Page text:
A whole‑Bible ethic is the light by which all social theories gain their reflected light. The further we move away from the light of Scripture, the darker our world will become. With man’s “cauterized and traumatized” sinful nature, there is no way that we can move in the direction of general revelation for the development of a comprehensive ethical social theory. “Such has been the deteriorating influence of sin that ‘the [work of the] law written on the heart’ and ‘the light of nature,’ although these remain, no longer suffice as the organ of signifying God’s will to man. A supernatural revelation has been necessary to reveal the law of duty, as well as to reveal the method of salvation through redemption.”[9]

How Should We Then Live?

Atwood and Myers leave one significant question unanswered: How should we then live in the details? It was a question that Francis Schaeffer asked and left only partially answered. It’s one thing to say that Plato, for example, knew a lot about philosophy, but Plato thought homosexuality was the highest form of love. (This leaves us with another question: Whose view of general revelation are we to follow?) How much of Plato do we embrace? What standard will we use to determine if Plato was right or wrong about homosexuality or anything else? If we ascertain that Plato was wrong about homosexuality in terms of general revelation, at least three unanswered questions remain: (1) Are there any civil sanctions against public acts of sodomy revealed in general revelation? (2) If there are sanctions, what are they? Please give details. (3) If they can be found in general revelation, then show us how it’s done?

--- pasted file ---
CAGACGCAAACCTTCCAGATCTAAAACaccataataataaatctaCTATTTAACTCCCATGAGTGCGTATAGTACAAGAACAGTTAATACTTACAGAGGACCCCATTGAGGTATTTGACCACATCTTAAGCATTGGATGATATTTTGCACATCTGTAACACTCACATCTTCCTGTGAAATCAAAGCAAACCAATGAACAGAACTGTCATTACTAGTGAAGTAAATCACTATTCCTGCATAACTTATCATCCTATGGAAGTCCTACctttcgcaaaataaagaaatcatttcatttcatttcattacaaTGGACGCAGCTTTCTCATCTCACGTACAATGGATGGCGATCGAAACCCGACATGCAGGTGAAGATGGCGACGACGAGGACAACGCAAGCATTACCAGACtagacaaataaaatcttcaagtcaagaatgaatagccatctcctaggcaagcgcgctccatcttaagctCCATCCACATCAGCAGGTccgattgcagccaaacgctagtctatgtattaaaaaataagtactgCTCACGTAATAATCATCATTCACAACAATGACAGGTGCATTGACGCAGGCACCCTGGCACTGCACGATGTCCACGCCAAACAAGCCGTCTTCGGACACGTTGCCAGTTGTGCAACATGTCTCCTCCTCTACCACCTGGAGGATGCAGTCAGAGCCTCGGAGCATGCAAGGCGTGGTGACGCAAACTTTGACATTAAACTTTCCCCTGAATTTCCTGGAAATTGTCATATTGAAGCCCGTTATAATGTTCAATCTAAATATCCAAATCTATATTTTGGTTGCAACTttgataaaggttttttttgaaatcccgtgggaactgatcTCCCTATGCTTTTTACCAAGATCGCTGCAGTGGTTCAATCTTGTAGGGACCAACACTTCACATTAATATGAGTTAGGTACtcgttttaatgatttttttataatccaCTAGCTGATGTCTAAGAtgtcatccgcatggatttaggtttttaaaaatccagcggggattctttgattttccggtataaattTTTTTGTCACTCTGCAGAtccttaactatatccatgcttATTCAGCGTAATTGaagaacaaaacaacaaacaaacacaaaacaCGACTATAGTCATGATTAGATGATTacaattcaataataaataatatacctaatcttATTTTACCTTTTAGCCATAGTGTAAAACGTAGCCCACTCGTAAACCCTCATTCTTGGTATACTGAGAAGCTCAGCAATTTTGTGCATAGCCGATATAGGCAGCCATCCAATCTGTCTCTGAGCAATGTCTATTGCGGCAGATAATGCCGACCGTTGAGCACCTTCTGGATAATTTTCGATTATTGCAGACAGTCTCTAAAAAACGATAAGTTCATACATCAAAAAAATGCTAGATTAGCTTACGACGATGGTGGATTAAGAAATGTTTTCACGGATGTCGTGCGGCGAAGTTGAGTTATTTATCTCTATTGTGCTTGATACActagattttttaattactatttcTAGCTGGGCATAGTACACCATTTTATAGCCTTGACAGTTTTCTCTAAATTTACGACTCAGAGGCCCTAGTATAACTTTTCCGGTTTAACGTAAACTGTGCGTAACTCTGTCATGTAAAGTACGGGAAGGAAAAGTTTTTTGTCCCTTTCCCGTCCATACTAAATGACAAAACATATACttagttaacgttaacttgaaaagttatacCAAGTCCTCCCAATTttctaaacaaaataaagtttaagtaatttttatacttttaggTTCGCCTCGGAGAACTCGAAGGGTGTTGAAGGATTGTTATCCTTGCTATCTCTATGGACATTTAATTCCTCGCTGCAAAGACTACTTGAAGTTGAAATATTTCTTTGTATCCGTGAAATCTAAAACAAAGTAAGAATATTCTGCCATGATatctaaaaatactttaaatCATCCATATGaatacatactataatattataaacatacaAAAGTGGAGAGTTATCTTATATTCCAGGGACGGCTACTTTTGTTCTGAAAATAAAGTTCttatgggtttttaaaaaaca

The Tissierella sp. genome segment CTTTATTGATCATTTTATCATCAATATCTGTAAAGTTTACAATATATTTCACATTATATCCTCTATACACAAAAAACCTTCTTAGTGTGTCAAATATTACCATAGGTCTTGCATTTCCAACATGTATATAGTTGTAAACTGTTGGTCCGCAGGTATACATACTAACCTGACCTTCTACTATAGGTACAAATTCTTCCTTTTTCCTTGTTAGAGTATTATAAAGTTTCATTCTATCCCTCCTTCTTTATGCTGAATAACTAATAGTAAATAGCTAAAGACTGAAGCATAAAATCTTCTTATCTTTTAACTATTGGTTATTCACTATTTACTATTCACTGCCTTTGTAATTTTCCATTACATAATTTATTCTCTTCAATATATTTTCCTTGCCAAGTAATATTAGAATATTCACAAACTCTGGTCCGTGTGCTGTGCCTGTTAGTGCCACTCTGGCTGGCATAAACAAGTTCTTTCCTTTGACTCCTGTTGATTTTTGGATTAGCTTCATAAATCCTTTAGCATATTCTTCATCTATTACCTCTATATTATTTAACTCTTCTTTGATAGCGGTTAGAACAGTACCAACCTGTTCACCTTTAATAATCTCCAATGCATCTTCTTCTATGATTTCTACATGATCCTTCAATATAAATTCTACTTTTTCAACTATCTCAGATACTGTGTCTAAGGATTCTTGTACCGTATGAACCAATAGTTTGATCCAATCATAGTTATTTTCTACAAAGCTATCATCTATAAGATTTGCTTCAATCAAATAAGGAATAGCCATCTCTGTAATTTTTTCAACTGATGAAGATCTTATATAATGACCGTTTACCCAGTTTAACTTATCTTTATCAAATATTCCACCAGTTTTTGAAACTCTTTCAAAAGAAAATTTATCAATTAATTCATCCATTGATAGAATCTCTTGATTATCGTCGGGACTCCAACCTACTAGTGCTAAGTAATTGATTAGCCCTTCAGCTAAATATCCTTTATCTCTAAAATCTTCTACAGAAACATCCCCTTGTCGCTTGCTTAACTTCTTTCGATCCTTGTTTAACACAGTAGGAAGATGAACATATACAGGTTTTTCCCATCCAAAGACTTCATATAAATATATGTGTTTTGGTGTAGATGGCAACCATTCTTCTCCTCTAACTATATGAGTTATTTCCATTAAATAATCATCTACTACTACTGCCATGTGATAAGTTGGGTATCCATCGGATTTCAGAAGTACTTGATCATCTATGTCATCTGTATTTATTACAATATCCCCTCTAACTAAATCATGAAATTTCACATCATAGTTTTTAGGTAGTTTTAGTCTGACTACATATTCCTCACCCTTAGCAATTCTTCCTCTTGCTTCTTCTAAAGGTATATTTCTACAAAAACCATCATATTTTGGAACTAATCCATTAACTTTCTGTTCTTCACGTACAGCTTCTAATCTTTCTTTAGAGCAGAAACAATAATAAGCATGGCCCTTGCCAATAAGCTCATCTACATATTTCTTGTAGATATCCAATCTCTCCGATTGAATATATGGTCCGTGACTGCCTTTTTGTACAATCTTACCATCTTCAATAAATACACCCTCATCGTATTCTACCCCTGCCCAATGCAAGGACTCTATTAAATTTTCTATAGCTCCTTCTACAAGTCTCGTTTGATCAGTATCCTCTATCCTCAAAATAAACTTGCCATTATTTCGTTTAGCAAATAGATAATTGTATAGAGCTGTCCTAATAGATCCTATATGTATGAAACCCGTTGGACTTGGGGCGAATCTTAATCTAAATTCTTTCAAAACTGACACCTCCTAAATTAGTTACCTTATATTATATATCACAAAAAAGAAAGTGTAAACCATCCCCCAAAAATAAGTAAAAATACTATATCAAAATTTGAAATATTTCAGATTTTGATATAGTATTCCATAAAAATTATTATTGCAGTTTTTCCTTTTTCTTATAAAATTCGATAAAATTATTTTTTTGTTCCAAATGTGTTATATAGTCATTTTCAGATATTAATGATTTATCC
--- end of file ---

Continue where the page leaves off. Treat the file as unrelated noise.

[1]Thomas C. Atwood, “Through a Glass Darkly: Is the Christian Right Overconfident It Knows God’s Will?,” Policy Review (Fall 1990), 49.

[2]Bahnsen, Theonomy in Christian Ethics (1977), 392, 393, 394.